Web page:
Balancing Two Types of Knowledge for Lean Transformation

I am halfway through reading, what I consider (thus far), an important lean book. Robinson and Schroeder’s TThe Idea-Drivenhe Idea-Driven Organization: Unlocking the Power in Bottom-up Ideas is a very thoughtful, practical book on the topic of employee engagement and daily kaizen. Pure and simple, lean is not transformational without pervasive daily kaizen. So, read this book. …Anyway, Robinson and Schroeder refer to the work of Nobel Prize-winning economist Friedrich Hayek. I don’t know about you, but I wasn’t up on my Hayek. I’m glad that the authors made the introduction. Hayek identified two types of knowledge:

  1. Aggregate knowledge. This is ostensibly what top leaders possess (hey, stop snickering). It is developed through some level of intimacy with macro-level data and financial and operational performance information and analysis. This makes sense given the need for these folks to be able to absorb the big picture, set direction and formulate strategy. However, aggregate knowledge does have its limitations, especially when it is in the hands of those with a shortage of a key lean ingredient – humility. Even sufficient aggregrate knowledge in the hands (or head) of the un-humble can make top leaders feel that they know best. That means they can have the grand illusion that they know better than the folks who have the second type of knowledge, see below. This is folly, as proven out on a daily basis in so many companies and, I dare say, most every government organ. There’s a really good reason why central planning doesn’t work – the central planners lack the second type of knowledge, among other things (like true “stakeholdership”).
  2. Knowledge of the particular circumstances of time and place. This type of knowledge is derived from real-life, consistent gemba-based immersion. Folks who possess this knowledge, the ones who do the actual work at the actual place, by definition should be grounded in reality. (I say “should,” because not all folks sufficiently grasp the situation - their lean thinking may be immature or perhaps they’re not interested in acknowledging reality. It’s up to the leaders to help this along). In any event, with proper coaching and a good lean management system to facilitate problem identification and the targeting and flow of ideas, the people with this second type of knowledge are THE proper and most effective force to conduct kaizen.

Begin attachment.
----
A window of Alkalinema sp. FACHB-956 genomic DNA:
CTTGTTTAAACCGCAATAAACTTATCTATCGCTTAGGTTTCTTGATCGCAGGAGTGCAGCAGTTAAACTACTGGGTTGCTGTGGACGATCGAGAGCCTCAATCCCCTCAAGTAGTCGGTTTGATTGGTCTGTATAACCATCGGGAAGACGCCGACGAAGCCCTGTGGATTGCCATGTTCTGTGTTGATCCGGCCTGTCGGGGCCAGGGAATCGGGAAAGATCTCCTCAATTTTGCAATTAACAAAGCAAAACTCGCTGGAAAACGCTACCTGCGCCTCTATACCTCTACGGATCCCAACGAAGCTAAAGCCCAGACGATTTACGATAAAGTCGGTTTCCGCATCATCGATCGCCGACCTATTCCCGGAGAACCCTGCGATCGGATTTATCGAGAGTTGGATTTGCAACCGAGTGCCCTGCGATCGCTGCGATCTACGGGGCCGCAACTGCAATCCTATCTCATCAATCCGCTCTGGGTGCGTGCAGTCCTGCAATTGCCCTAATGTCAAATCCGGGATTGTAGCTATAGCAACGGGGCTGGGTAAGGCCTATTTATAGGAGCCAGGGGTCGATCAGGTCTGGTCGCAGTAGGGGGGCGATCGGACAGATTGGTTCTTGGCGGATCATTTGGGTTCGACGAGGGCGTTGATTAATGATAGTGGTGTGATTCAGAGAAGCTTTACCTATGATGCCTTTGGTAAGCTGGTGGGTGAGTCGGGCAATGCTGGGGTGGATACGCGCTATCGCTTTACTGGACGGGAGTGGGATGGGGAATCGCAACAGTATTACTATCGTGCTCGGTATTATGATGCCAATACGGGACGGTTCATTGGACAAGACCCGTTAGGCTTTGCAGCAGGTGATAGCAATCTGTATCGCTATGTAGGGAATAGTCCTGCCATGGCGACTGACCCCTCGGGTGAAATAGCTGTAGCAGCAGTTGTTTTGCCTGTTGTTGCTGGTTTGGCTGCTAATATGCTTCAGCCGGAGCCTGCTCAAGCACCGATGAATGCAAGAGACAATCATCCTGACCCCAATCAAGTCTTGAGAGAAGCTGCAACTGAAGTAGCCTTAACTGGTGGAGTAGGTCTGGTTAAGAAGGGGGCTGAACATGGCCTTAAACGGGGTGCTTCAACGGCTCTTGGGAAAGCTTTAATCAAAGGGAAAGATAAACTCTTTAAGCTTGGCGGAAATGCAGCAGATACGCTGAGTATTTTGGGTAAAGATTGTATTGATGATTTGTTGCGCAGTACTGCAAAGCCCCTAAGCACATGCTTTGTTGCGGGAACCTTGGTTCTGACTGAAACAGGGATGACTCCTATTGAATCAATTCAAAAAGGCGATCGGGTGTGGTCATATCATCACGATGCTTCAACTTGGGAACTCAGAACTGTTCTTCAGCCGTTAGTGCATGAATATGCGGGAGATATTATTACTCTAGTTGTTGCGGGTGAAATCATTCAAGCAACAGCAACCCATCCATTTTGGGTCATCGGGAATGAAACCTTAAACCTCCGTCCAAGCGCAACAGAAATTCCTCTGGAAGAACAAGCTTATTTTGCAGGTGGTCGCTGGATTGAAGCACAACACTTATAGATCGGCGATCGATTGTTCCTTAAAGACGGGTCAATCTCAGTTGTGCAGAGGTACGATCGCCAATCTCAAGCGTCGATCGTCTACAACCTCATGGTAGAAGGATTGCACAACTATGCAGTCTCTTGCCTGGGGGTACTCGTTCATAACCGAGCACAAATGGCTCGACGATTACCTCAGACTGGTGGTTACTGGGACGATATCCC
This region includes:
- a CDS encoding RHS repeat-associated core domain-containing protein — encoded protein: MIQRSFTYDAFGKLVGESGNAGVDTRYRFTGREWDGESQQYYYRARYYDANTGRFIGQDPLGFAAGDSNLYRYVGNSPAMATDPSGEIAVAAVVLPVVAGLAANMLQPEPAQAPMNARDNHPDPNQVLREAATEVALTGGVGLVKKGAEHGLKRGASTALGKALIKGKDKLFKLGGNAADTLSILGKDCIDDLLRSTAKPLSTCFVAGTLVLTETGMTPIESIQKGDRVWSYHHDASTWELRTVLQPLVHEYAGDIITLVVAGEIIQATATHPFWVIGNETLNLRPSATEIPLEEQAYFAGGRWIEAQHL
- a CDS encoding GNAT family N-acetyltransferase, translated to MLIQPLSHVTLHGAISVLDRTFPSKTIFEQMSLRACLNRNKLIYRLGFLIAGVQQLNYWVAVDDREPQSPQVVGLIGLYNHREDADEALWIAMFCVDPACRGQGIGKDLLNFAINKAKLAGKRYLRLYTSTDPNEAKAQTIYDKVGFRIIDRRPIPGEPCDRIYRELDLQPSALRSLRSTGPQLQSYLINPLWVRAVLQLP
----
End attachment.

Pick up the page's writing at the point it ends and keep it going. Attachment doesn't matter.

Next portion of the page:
There are at least a couple of things that the “aggregate folks” can do to help themselves gain some particular knowledge. Coincidentally, this will help the organization.

  • As Fujio Cho, now honorary chairman of Toyota Motor Corporation, taught, leaders should religiously go see, ask why, and show respect. Much of this should happen within the context of well-developed leader standardized work.
  • Leaders can periodically participate in kaizen activities firsthand with the stakeholders. This will force leaders to go to the gemba, directly and rigorously observe reality with their teammates, and only then, earn some of the necessary insight to share in local PDCA.

Similarly, the “particular knowledge folks” can obtain a least a modicum of aggregate knowledge, more like expanded line of sight, by the incorporation of frequent regular visual process performance metric (people, quality, delivery, cost, and rate of continuous improvement) reviews as part of their natural work team huddles. Less frequently, they should be apprised of performance at the more aggregated levels of value stream, business unit, etc. Now, we’re not saying that one type of knowledge is better than the other. Every organization needs both in order to survive and ultimately thrive. However, like most things in life, there needs to be a balance. But, here’s my humble advice to the aggregate folks - set policy and create alignment, establish the lean ecosystem vis a vis lean management systems, model lean leadership behaviors, challenge, encourage, and coach the “particular guys,” …and in a large measure, get out of their way. Related posts: Subsidiarity: A (Medieval) Lean Principle, Eight Ways to Avoid the Kaizen Roach MotelWhy Do You Ask?